Since we started on that, a little on the cause-effect model because it is relevant. The cause and effect hypothesis presupposes this ordering of variations, time, in a particular form. Specifically what is supposed is that a time entity of finite length exists and at one end of it there is a region of undefined potential. The initial length is cause and the region of potential is the logical consequence of absolute time. Both of these are necessary preconditions of the cause-effect relationship model.

So causality essentially states that there is 'room' in which effect has potential to exist and it is time. This concept of time best matches the Newtonian model. In that, it is undermined, a necessary prerequisite of believing cause is fundamental to existence is defunct. Einstein tried for the rest of his life to salvage the idea of cause-effect as the Prima materia, his forebears had believed it was, and it seemed to be all that could hold the promise of truly understanding the universe.  But after relativity the universe was no longer a succession of small events tumbling out into a long stream no longer made sense, in this new universe, it seemed, everything that was and ever will be is laced together in a web work that crosses dimensions we find difficult to conceive. Where we had thought every moment in time could be neatly joined by cause, we have found that it is just one of possibly infinitely many relationships that can exist between two points in spacetime, and that is essentially only characteristic of organisation at certain orders of magnitude, not of others.

The definition of our being as biological rests on an assumption of insularity. Insularity rests on, among other things, the idea that cause is the fundamental order that exists in the universe. That effects aren't there until cause has passed and is gone, and so, that humans succeed the role of human genes, and genes succeed the role of the molecules that comprise them. The model of cause rests in the idea that a mechanism by which the role of a predecessor entity transfers to a new emergent entity passes in and then quickly out of existence at some point on a timelike interval. Such a model makes predictions like - there exists a time (t) at which point the activity of self-replicating chemical strands ends and the activity of a biological organism begins such that the activity in the chemical strand has now 'caused' the emergent entity to exist. Evolution scientists, generally, don't take this idea very seriously any more. It becomes fairly obvious just from looking at that statement that no such actual mechanism for discerning the two entities exists, you could draw any line any where on the process of differentiation between these forms with equal meaning.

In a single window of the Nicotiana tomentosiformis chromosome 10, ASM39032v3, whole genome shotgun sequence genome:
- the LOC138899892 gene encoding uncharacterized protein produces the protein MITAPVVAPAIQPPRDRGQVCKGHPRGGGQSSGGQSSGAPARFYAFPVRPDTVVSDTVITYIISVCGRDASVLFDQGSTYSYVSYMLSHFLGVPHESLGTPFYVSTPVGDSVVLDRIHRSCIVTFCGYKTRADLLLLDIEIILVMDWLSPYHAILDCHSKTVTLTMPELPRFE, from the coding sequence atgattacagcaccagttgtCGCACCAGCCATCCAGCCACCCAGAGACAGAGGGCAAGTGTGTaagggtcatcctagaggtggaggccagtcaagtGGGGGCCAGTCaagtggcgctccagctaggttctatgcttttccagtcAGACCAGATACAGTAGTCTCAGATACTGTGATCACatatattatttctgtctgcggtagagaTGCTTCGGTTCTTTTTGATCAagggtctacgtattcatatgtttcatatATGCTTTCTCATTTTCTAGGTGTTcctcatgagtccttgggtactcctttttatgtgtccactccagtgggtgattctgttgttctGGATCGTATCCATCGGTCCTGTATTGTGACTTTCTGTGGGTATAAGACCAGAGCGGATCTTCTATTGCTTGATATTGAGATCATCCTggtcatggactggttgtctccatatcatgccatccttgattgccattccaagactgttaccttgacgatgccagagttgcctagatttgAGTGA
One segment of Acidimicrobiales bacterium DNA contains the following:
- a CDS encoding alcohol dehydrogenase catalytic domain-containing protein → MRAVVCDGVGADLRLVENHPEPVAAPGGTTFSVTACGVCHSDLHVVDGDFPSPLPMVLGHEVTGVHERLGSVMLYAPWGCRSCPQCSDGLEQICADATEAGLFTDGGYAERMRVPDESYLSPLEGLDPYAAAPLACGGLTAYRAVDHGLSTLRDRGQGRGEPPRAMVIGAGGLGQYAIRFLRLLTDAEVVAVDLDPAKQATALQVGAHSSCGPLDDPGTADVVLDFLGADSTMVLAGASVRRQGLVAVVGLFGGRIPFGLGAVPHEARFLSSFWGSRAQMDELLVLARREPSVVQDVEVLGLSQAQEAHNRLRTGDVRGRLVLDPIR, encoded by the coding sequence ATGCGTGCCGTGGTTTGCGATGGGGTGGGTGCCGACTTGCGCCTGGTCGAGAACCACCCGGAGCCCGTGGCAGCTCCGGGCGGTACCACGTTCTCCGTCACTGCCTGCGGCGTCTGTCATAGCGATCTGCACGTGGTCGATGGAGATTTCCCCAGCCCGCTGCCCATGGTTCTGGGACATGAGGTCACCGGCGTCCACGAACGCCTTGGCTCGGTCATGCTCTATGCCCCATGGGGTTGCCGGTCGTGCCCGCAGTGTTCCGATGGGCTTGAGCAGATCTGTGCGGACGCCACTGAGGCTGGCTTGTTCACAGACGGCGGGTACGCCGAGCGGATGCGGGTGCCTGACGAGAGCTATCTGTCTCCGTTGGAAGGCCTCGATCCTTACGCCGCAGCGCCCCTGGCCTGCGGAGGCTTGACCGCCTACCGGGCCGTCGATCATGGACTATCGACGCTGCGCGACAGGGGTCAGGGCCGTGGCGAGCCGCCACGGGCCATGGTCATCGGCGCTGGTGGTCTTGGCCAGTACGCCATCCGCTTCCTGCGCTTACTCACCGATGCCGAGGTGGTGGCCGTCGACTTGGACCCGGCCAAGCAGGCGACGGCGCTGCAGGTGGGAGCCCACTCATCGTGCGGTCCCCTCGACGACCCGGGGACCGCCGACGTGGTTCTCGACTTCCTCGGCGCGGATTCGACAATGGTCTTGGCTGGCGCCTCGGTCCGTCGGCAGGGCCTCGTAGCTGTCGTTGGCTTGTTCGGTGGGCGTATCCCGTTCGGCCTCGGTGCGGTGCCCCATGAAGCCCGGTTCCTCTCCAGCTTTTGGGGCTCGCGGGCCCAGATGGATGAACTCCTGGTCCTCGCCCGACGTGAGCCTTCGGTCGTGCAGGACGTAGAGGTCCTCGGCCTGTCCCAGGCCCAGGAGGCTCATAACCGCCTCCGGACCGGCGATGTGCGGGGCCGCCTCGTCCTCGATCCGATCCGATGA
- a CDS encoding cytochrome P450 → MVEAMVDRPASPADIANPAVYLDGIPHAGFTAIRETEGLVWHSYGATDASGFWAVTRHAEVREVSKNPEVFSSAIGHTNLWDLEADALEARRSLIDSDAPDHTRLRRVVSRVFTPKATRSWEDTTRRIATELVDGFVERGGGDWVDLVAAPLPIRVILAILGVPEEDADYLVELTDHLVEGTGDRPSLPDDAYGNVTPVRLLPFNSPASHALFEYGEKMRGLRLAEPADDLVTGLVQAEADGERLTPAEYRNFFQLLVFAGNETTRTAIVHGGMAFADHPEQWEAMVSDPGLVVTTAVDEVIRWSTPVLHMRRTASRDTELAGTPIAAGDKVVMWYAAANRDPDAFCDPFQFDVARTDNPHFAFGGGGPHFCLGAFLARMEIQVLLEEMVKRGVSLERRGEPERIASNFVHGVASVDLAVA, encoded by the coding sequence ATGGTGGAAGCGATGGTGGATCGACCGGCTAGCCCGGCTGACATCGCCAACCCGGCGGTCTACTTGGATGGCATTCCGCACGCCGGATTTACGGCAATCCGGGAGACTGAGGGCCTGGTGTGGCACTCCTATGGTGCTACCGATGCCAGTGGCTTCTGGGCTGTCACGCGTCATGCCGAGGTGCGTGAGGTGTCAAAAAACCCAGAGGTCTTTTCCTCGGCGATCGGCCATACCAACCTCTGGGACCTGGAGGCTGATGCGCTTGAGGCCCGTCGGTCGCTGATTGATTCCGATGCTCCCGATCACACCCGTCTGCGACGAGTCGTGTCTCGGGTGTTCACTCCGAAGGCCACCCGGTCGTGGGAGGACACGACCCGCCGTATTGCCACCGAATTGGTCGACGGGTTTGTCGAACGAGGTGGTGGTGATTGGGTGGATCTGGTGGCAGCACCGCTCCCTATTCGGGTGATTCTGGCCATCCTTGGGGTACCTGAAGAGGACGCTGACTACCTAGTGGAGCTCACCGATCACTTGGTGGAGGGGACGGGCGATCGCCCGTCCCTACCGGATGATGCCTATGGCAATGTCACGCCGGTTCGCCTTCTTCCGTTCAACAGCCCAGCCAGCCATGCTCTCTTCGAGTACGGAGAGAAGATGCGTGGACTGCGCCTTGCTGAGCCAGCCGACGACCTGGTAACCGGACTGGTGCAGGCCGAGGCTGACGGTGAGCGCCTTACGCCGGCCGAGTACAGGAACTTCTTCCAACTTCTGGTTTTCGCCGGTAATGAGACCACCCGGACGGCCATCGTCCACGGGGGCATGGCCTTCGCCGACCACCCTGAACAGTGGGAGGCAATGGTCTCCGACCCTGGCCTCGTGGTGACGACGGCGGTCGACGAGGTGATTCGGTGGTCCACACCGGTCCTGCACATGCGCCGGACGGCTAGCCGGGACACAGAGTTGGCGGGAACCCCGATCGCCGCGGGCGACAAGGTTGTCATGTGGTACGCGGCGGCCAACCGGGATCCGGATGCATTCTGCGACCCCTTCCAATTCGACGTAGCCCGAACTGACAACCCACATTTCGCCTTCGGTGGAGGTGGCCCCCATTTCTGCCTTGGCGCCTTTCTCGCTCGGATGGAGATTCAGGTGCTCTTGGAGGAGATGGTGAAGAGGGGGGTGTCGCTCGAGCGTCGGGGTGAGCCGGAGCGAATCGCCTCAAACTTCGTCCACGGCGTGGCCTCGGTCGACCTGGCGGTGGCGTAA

What we do realise, moreover, is that the randomly flipping chemical chains never actually stop being and they continue to do what they've always done, as the essence of the emergent entity, not distinct from it. So what you have there is a continuum of being. I've arbitrarily started it at primordial life so that we might say that the continuum is the being of primordial life, although this is not strictly true.

There is no point (t) at which primordial life stops being what it always was. What changes is the environment in which it continues to be that. And note, that, primordial life changes that environment itself, not unlike we do on this order of magnitude. In terms of the order of magnitude in which the existence of primordial life has continued for millions of years, the human biological form, and other biological forms, are its built environment.

So this is how the requirement that we are made in the image of the universe starts to look fulfilled. The biologically organised hub of activity, our body, is a universe in which another ages old creative entity, our genetics, operates.    
 
I must go now, I have a birthday party to attend. I know it took a lot to make one small part of the point, but as I said, this is a package of reasoning that could take a long time to fully disseminate. I'll leave you with this much to at least respond to for now. 

Freehugs I promise to write a reply for you just as soon as I get the time.

Thanks. I'm still digesting it, but it looks good.

Our revels now are ended. These our actors, | As I foretold you, were all spirits, and | Are melted into air, into thin air; | And, like the baseless fabric of this vision, | The cloud-capped towers, the gorgeous palaces, | The solemn temples, the great globe itself, - Yea, all which it inherit, shall dissolve, | And, like this insubstantial pageant faded, | Leave not a rack behind. We are such stuff | As dreams are made on, and our little life | Is rounded with a sleep. - Shakespeare


Eloise
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Madmax958 wrote:Also,

Madmax958 wrote: